Introduction: Surgical management of atrial fibrillation (AF) is a well-established method of preventing complications and late mortality in patients presenting with AF before mitral valve (MV) surgery. However, despite a substantial body of evidence and a Class I recommendation to apply surgical ablation (SA) concomitant to MV surgery, the utilization of SA remains low. Methods: In this study, we sought to summarize the current trends in the SA of AF during MV surgery and update the medical community on its advantages, including perioperative mortality and morbidity, freedom from AF, as well as long-term survival and stroke rates. Results: The data indicate that SA can be added with no increased risk (and perhaps a reduction in perioperative risk) and improved late survival compared to patients with AF left untreated during MV surgery. Discussion: Inconsistent application of SA may be related to inaccurate perceptions regarding the complexity of the procedure itself, extended cross-clamp and bypass times with attendant increased risks, views that it is ineffective, and increased need for an early pacemaker. Conclusion: Education in the proper performance of SA, including careful placement of the lesions and attainment of the full transmural effect, contributes to procedure success. Propagating the safety and positive outcomes may also address the concerns.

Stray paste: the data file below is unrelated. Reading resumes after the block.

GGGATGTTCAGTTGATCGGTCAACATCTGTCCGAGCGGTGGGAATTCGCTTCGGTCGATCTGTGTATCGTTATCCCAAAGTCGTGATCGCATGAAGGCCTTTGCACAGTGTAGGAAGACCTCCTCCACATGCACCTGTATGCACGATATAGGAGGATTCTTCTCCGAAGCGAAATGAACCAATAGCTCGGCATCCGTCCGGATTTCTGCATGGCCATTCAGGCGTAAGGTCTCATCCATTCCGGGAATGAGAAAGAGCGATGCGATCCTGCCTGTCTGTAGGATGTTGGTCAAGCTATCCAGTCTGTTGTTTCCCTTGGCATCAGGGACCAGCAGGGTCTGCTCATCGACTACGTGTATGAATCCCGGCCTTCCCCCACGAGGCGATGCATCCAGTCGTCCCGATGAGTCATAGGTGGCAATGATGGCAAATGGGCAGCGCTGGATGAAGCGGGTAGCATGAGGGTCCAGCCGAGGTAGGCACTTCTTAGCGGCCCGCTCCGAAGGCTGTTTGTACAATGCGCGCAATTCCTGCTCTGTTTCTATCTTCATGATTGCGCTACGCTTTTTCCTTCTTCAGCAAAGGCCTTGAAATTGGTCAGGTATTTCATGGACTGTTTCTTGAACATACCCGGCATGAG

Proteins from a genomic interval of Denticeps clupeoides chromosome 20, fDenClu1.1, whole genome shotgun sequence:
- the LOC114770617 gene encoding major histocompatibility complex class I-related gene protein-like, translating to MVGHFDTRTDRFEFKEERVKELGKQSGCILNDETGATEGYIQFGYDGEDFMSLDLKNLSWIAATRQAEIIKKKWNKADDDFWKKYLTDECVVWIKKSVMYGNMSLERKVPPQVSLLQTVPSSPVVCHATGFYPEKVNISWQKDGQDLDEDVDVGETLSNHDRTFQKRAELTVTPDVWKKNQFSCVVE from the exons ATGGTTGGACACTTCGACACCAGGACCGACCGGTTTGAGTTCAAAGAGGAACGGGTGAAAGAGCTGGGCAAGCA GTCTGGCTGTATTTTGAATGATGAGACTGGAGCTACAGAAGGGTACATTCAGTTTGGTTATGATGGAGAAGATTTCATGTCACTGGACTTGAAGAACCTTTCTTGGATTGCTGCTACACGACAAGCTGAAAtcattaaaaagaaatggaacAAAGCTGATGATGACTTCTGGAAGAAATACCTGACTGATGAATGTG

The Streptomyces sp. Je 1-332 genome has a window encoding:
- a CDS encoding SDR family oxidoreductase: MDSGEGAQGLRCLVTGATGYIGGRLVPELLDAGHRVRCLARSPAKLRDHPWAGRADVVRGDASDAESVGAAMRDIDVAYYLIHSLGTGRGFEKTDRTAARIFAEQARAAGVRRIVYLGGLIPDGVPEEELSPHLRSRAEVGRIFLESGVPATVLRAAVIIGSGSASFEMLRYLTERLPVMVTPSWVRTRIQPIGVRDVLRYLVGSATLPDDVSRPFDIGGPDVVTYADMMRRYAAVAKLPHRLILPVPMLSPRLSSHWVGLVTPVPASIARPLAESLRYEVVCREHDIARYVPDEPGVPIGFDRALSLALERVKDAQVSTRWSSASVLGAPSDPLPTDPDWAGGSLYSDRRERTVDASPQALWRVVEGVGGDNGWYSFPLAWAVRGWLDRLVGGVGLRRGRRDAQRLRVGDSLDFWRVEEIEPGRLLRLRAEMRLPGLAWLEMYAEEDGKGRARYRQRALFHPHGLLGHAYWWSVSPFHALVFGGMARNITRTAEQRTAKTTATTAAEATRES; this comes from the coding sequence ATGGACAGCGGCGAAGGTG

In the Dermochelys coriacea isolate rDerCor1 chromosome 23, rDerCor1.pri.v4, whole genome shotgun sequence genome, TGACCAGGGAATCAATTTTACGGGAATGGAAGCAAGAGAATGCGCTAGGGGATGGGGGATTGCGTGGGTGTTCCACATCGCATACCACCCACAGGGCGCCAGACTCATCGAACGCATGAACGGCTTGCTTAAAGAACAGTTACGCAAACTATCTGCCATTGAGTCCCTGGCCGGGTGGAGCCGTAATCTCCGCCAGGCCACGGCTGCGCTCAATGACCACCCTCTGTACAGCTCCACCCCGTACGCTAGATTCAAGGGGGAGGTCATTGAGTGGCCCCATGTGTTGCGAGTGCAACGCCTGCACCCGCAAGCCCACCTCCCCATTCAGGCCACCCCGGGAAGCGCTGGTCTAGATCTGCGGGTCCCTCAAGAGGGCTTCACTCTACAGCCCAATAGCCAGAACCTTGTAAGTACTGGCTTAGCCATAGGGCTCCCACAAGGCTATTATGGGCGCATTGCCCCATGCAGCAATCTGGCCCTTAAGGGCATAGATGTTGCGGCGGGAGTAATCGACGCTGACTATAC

- atrial fibrillation surgery
- concomitant atrial fibrillation surgery
- mitral valve surgery
ASJC Scopus subject areas
- Cardiology and Cardiovascular Medicine
- Physiology (medical)